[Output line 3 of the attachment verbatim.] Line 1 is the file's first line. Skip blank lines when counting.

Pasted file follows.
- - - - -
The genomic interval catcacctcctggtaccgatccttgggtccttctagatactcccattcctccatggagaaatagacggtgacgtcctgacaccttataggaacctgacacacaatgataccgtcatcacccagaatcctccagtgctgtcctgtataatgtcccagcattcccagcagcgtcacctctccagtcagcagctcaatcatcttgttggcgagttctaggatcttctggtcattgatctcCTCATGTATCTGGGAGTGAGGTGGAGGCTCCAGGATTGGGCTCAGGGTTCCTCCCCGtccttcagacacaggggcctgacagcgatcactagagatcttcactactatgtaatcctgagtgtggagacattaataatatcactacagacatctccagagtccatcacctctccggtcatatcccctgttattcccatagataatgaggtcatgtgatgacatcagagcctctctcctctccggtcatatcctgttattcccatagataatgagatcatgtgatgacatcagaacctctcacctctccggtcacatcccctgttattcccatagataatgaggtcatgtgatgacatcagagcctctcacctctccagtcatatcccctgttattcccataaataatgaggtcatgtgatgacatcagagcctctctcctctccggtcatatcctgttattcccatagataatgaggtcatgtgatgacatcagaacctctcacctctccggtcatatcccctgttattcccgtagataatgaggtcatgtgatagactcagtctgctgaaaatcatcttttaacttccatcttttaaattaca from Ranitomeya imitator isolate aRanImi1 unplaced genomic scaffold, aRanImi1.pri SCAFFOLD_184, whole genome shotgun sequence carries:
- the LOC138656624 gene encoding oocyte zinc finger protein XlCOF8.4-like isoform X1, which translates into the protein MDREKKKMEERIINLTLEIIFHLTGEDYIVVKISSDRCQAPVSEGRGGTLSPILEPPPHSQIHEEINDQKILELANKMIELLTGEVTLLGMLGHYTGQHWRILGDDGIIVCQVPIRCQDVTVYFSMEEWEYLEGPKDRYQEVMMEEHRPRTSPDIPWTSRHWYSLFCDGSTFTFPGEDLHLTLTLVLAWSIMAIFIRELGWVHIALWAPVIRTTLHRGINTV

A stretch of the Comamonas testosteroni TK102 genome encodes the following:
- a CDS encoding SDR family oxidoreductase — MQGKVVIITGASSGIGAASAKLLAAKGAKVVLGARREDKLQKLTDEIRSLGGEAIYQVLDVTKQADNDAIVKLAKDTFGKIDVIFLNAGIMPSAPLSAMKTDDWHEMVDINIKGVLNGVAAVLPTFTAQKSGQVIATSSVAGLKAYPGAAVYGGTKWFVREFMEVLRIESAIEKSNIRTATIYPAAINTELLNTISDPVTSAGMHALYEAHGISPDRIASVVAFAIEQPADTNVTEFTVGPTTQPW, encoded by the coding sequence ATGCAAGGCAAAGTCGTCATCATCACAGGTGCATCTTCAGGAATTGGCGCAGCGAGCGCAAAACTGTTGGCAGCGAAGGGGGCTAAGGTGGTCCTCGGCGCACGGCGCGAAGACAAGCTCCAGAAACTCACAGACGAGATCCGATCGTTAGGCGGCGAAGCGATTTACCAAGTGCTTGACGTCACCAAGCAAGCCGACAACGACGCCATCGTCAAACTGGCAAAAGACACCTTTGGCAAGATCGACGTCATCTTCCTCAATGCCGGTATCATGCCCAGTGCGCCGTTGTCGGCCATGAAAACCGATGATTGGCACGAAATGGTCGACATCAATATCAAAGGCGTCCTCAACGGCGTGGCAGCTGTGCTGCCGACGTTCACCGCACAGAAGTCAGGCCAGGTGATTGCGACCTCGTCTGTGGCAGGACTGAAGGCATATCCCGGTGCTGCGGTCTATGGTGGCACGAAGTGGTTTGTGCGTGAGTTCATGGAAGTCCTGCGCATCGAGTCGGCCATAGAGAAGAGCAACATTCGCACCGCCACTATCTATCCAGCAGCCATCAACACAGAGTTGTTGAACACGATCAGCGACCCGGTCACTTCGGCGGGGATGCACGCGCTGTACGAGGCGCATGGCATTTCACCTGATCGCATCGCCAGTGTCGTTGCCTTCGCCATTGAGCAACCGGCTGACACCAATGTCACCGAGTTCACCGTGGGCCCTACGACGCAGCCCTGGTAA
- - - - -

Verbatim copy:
A stretch of the Comamonas testosteroni TK102 genome encodes the following: